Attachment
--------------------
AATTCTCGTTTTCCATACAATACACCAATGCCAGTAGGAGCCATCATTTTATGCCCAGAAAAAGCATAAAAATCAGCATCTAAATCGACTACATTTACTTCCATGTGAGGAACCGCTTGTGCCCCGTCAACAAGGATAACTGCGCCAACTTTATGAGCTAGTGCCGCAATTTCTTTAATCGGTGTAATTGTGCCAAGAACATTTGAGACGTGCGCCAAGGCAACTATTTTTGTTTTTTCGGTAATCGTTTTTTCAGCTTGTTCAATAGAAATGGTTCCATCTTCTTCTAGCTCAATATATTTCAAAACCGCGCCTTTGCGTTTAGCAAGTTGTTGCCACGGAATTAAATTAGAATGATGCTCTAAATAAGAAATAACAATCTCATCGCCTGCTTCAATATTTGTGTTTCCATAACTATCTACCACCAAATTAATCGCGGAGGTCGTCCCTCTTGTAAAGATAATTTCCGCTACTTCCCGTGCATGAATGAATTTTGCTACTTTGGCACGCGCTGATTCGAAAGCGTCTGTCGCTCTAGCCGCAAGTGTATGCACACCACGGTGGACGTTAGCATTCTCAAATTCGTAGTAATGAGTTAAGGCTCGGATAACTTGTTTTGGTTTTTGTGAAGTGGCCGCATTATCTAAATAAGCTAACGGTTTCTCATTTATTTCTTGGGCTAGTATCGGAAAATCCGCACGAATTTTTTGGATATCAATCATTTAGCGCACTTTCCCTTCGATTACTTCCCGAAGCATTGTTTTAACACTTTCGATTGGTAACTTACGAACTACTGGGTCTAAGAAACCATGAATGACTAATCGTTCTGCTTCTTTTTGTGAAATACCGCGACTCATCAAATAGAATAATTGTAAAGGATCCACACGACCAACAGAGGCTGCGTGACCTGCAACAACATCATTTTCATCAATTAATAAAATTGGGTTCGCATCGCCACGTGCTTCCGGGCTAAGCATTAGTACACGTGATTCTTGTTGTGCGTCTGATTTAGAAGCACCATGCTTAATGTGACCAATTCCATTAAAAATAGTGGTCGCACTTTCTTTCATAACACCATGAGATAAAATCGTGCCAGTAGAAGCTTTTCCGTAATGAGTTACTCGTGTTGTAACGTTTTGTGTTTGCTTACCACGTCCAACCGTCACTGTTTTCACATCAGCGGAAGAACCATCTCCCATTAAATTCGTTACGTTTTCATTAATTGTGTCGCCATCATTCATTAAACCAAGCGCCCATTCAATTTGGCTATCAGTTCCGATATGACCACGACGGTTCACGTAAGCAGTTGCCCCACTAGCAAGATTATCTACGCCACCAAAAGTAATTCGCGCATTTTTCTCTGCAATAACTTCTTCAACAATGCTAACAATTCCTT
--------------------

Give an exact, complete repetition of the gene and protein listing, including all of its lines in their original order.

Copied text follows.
AATTCTCGTTTTCCATACAATACACCAATGCCAGTAGGAGCCATCATTTTATGCCCAGAAAAAGCATAAAAATCAGCATCTAAATCGACTACATTTACTTCCATGTGAGGAACCGCTTGTGCCCCGTCAACAAGGATAACTGCGCCAACTTTATGAGCTAGTGCCGCAATTTCTTTAATCGGTGTAATTGTGCCAAGAACATTTGAGACGTGCGCCAAGGCAACTATTTTTGTTTTTTCGGTAATCGTTTTTTCAGCTTGTTCAATAGAAATGGTTCCATCTTCTTCTAGCTCAATATATTTCAAAACCGCGCCTTTGCGTTTAGCAAGTTGTTGCCACGGAATTAAATTAGAATGATGCTCTAAATAAGAAATAACAATCTCATCGCCTGCTTCAATATTTGTGTTTCCATAACTATCTACCACCAAATTAATCGCGGAGGTCGTCCCTCTTGTAAAGATAATTTCCGCTACTTCCCGTGCATGAATGAATTTTGCTACTTTGGCACGCGCTGATTCGAAAGCGTCTGTCGCTCTAGCCGCAAGTGTATGCACACCACGGTGGACGTTAGCATTCTCAAATTCGTAGTAATGAGTTAAGGCTCGGATAACTTGTTTTGGTTTTTGTGAAGTGGCCGCATTATCTAAATAAGCTAACGGTTTCTCATTTATTTCTTGGGCTAGTATCGGAAAATCCGCACGAATTTTTTGGATATCAATCATTTAGCGCACTTTCCCTTCGATTACTTCCCGAAGCATTGTTTTAACACTTTCGATTGGTAACTTACGAACTACTGGGTCTAAGAAACCATGAATGACTAATCGTTCTGCTTCTTTTTGTGAAATACCGCGACTCATCAAATAGAATAATTGTAAAGGATCCACACGACCAACAGAGGCTGCGTGACCTGCAACAACATCATTTTCATCAATTAATAAAATTGGGTTCGCATCGCCACGTGCTTCCGGGCTAAGCATTAGTACACGTGATTCTTGTTGTGCGTCTGATTTAGAAGCACCATGCTTAATGTGACCAATTCCATTAAAAATAGTGGTCGCACTTTCTTTCATAACACCATGAGATAAAATCGTGCCAGTAGAAGCTTTTCCGTAATGAGTTACTCGTGTTGTAACGTTTTGTGTTTGCTTACCACGTCCAACCGTCACTGTTTTCACATCAGCGGAAGAACCATCTCCCATTAAATTCGTTACGTTTTCATTAATTGTGTCGCCATCATTCATTAAACCAAGCGCCCATTCAATTTGGCTATCAGTTCCGATATGACCACGACGGTTCACGTAAGCAGTTGCCCCACTAGCAAGATTATCTACGCCACCAAAAGTAATTCGCGCATTTTTCTCTGCAATAACTTCTTCAACAATGCTAACAATTCCTT